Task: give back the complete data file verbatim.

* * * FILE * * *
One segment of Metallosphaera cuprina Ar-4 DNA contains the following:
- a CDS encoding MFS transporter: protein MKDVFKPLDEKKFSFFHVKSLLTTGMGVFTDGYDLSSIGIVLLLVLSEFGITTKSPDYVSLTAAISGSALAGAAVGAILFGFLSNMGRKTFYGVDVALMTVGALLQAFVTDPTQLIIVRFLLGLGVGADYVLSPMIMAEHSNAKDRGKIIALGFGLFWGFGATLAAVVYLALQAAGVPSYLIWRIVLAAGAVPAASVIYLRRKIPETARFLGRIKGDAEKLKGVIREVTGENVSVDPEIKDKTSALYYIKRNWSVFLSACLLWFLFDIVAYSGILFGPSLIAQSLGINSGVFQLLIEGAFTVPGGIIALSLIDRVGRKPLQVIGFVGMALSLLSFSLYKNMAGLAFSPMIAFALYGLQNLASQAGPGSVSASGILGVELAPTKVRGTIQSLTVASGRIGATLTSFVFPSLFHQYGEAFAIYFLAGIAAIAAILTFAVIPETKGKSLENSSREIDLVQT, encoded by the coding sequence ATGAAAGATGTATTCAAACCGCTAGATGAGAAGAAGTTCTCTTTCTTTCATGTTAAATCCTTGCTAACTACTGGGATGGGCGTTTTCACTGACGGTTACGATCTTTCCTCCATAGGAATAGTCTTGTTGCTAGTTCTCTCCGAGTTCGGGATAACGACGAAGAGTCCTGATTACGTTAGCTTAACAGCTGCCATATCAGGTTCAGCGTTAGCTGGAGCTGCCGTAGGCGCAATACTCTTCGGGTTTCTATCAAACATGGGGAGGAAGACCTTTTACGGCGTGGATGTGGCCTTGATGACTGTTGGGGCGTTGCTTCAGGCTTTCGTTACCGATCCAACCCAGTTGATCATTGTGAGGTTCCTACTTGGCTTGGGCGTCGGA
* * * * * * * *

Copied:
One segment of Metallosphaera cuprina Ar-4 DNA contains the following:
- a CDS encoding MFS transporter: protein MKDVFKPLDEKKFSFFHVKSLLTTGMGVFTDGYDLSSIGIVLLLVLSEFGITTKSPDYVSLTAAISGSALAGAAVGAILFGFLSNMGRKTFYGVDVALMTVGALLQAFVTDPTQLIIVRFLLGLGVGADYVLSPMIMAEHSNAKDRGKIIALGFGLFWGFGATLAAVVYLALQAAGVPSYLIWRIVLAAGAVPAASVIYLRRKIPETARFLGRIKGDAEKLKGVIREVTGENVSVDPEIKDKTSALYYIKRNWSVFLSACLLWFLFDIVAYSGILFGPSLIAQSLGINSGVFQLLIEGAFTVPGGIIALSLIDRVGRKPLQVIGFVGMALSLLSFSLYKNMAGLAFSPMIAFALYGLQNLASQAGPGSVSASGILGVELAPTKVRGTIQSLTVASGRIGATLTSFVFPSLFHQYGEAFAIYFLAGIAAIAAILTFAVIPETKGKSLENSSREIDLVQT, encoded by the coding sequence ATGAAAGATGTATTCAAACCGCTAGATGAGAAGAAGTTCTCTTTCTTTCATGTTAAATCCTTGCTAACTACTGGGATGGGCGTTTTCACTGACGGTTACGATCTTTCCTCCATAGGAATAGTCTTGTTGCTAGTTCTCTCCGAGTTCGGGATAACGACGAAGAGTCCTGATTACGTTAGCTTAACAGCTGCCATATCAGGTTCAGCGTTAGCTGGAGCTGCCGTAGGCGCAATACTCTTCGGGTTTCTATCAAACATGGGGAGGAAGACCTTTTACGGCGTGGATGTGGCCTTGATGACTGTTGGGGCGTTGCTTCAGGCTTTCGTTACCGATCCAACCCAGTTGATCATTGTGAGGTTCCTACTTGGCTTGGGCGTCGGA